The San Timoteo Badlands expose nearly 2000 m of nonmarine sedimentary rocks ideally situated temporally and spatially to address questions regarding major tectonic events that occurred in southern California from latest Miocene to medial Pleistocene time. These events include development of the San Andreas–San Jacinto fault system and uplift of the Transverse Ranges. The badlands sequence also spans three of the four most recent North American Land Mammal “ages” and therefore coincides with important trans-Beringian and Neotropical mammal dispersal events. No other terrestrial sequence in North America records relatively continuous deposition over this interval of time.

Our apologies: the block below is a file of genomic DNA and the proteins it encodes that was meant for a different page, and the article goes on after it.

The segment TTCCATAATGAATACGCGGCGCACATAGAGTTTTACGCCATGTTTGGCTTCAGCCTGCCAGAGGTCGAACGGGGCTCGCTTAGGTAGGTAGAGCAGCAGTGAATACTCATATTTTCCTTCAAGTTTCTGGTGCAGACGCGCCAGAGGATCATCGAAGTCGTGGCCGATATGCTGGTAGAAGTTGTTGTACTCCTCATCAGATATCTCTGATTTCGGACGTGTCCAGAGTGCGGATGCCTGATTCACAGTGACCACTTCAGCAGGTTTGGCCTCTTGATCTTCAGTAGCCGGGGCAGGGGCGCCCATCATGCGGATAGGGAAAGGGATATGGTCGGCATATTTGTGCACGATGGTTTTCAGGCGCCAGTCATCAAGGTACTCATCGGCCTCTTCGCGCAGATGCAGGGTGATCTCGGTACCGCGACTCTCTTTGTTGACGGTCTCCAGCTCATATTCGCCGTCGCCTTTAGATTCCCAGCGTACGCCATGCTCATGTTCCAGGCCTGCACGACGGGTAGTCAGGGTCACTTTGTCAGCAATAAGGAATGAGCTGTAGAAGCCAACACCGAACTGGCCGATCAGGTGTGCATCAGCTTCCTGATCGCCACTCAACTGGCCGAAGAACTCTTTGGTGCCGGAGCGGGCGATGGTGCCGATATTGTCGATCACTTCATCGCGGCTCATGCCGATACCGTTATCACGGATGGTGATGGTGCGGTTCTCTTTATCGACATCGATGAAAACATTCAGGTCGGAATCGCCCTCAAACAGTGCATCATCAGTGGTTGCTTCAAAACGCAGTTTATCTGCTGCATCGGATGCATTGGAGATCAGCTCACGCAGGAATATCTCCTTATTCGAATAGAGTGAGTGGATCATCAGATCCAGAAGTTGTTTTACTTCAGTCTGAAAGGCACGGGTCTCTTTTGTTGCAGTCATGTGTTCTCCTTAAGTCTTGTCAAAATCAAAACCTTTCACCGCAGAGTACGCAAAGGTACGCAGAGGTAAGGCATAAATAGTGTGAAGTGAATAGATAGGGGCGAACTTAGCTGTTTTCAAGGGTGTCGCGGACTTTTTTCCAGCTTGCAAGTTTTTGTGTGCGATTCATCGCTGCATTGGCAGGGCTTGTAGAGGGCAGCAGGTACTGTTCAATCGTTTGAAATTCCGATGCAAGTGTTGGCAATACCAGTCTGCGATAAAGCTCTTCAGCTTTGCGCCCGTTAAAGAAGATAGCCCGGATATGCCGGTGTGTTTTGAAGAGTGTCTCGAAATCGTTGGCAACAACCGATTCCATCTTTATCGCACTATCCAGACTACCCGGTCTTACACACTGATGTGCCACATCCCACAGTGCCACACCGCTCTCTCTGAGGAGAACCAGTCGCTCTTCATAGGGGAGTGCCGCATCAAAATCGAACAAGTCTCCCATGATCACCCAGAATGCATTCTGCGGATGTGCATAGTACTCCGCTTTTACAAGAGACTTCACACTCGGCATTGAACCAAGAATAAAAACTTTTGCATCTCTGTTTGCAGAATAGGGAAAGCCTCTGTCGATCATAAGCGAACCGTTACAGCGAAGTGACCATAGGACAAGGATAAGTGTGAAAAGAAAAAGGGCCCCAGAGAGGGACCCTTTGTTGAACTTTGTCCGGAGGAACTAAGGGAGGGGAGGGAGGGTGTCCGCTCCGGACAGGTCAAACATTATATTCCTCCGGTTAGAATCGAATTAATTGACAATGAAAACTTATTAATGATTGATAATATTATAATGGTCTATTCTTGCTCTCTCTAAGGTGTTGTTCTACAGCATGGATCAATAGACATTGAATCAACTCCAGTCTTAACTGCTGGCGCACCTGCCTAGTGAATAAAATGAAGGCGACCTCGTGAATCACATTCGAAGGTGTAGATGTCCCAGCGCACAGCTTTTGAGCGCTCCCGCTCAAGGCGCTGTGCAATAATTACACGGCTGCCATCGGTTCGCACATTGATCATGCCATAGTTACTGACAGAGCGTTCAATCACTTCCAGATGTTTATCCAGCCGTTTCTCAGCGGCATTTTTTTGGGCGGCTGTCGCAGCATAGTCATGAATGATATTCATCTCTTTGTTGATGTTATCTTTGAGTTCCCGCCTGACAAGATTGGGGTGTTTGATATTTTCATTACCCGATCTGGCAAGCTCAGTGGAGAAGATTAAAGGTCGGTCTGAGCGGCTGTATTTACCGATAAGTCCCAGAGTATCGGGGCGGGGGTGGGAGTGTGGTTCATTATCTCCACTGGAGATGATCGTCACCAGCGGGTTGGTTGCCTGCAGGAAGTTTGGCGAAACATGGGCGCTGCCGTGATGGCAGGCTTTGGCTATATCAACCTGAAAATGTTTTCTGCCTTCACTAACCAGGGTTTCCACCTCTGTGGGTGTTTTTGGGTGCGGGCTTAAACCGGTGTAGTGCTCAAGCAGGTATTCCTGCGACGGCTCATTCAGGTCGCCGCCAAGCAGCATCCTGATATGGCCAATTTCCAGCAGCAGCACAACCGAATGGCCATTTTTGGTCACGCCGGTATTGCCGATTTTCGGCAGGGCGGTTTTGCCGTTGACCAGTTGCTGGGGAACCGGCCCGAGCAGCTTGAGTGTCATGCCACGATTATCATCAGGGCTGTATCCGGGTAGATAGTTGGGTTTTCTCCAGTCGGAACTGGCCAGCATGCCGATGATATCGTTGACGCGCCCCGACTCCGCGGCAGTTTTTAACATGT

Magnetostratigraphy and mammalian biochronology provide a temporal framework that allows greater resolution of the geologic and biotic events recorded within the sequence than previous studies on this region. Data show that the sequence extends from chron C3An.2n, ca. 6.3 Ma, at the lowest part of the section in the study area, to within the Brunhes chron, or younger than 0.78 Ma, near the top. Refined age estimates for geologic and biotic events recorded within the sequence indicate that (1) a Peninsular Ranges basement source south of the badlands region dominated deposition from before 6.3 Ma to about 4.6 Ma, after which time the provenance shifted to a San Gabriel Mountains basement source from the north; (2) deposition of San Gabriel Mountains–type material continued until as recently as ca. 0.70 Ma, although sediments from the San Bernardino Mountains appeared in the northwesternmost area of the badlands ca. 1.5 Ma; (3) the late Hemphillian Mount Eden Local Fauna is dated as 5.6 Ma, compared with previous estimates of 5.0–5.4 Ma; (4) the early Irvingtonian El Casco Local Fauna is 1.3–1.4 Ma; and (5) the Shutt Ranch Local Fauna is ca. 0.7–0.99 Ma. Paleomagnetic data show that the badlands region may be slightly rotated in a counterclockwise direction, contrary to previous models predicting clockwise rotation in right-lateral shear zones.